Alas, maybe we're ahead of ourselves. Why don't we ask Walmart? A project/post for next week, perhaps?

Thanks for prompting the convo, Mack.

"I could be wrong, but I think Walmart has done its research and has decided it gets the most bang for its buck by releasing its ad on Black Friday, rather than Nov. 20."

I would agree with that, and I am not arguing that WM should run its ad earlier or questioning if its strategy to release right before BF is correct or not. In fact I think running it right before or the day OF Black Friday IS the best strategy.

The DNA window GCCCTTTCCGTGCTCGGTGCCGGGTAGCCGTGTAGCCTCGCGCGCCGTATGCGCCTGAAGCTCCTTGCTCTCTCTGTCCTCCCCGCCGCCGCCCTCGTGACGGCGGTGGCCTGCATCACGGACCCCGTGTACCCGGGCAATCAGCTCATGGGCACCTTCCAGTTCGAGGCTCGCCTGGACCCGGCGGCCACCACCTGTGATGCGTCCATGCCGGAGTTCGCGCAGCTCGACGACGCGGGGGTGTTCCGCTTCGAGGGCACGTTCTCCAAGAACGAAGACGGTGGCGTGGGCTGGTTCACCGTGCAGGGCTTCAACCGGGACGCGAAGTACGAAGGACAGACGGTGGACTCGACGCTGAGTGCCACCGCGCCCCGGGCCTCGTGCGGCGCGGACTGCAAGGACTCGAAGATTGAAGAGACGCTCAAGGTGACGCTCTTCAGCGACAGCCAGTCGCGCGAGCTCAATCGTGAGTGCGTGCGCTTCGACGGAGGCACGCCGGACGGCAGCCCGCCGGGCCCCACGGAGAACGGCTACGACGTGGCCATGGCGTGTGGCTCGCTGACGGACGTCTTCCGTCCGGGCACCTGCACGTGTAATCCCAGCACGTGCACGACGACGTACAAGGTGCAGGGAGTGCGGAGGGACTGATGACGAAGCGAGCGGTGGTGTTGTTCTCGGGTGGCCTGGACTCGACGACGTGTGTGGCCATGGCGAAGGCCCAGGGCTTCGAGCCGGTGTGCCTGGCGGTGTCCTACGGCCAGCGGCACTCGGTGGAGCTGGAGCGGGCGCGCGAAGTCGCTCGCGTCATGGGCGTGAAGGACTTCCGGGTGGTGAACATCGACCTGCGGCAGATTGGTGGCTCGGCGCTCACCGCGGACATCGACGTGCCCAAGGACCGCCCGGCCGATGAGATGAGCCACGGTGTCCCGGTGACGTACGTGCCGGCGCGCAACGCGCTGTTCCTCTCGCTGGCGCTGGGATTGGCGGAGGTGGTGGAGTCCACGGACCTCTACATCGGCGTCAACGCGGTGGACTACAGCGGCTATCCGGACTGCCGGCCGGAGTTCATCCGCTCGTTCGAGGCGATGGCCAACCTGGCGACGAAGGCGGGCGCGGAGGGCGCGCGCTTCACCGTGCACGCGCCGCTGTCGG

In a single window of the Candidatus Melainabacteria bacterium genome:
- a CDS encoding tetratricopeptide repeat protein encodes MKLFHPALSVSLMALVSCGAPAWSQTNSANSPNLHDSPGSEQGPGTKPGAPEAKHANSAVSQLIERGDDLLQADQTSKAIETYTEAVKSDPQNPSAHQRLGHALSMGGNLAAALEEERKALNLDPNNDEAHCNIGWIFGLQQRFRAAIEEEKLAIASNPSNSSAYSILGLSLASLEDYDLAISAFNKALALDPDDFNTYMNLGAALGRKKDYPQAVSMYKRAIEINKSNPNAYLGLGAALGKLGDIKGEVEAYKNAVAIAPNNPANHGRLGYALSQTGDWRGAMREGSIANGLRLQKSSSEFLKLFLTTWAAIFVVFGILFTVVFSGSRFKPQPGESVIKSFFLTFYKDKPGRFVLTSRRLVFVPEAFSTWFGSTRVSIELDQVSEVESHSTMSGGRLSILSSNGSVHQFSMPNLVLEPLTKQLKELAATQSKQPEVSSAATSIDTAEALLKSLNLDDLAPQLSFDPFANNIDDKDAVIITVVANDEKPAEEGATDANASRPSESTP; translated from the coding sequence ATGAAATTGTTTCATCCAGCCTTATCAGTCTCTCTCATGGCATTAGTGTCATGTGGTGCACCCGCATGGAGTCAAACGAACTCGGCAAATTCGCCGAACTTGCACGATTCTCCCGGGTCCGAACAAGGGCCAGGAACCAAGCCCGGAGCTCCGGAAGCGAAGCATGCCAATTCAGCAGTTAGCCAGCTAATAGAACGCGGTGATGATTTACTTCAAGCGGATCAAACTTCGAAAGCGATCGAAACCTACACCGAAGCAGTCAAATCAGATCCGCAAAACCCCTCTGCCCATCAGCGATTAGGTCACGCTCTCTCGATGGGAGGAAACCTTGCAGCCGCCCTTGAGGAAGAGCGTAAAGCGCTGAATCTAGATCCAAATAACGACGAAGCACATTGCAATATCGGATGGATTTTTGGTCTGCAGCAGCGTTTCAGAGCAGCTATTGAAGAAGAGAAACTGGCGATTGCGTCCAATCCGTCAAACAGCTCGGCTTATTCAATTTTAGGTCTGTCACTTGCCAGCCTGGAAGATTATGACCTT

I just question why they would want to stifle the online buzz that would be generated by BF sites running the ad a week earlier. We can argue the 'value' of that buzz, but ANY value that WM gets at all, is FREE. So again, why would WM want to stifle FREE buzz?

That's my only question.

While I think walmart is right for taking advantage of online buzz, the fact that they are retail will benefit from print ads as well. I'd say the best thing to do is both!

Thanks

Every year, Walmart sends a letter to all of the Black Friday sites stating they do not want their ad posted on the web site. Usually, Walmart will let the sites post it 3-5 days before the actual ad comes out, but not sooner.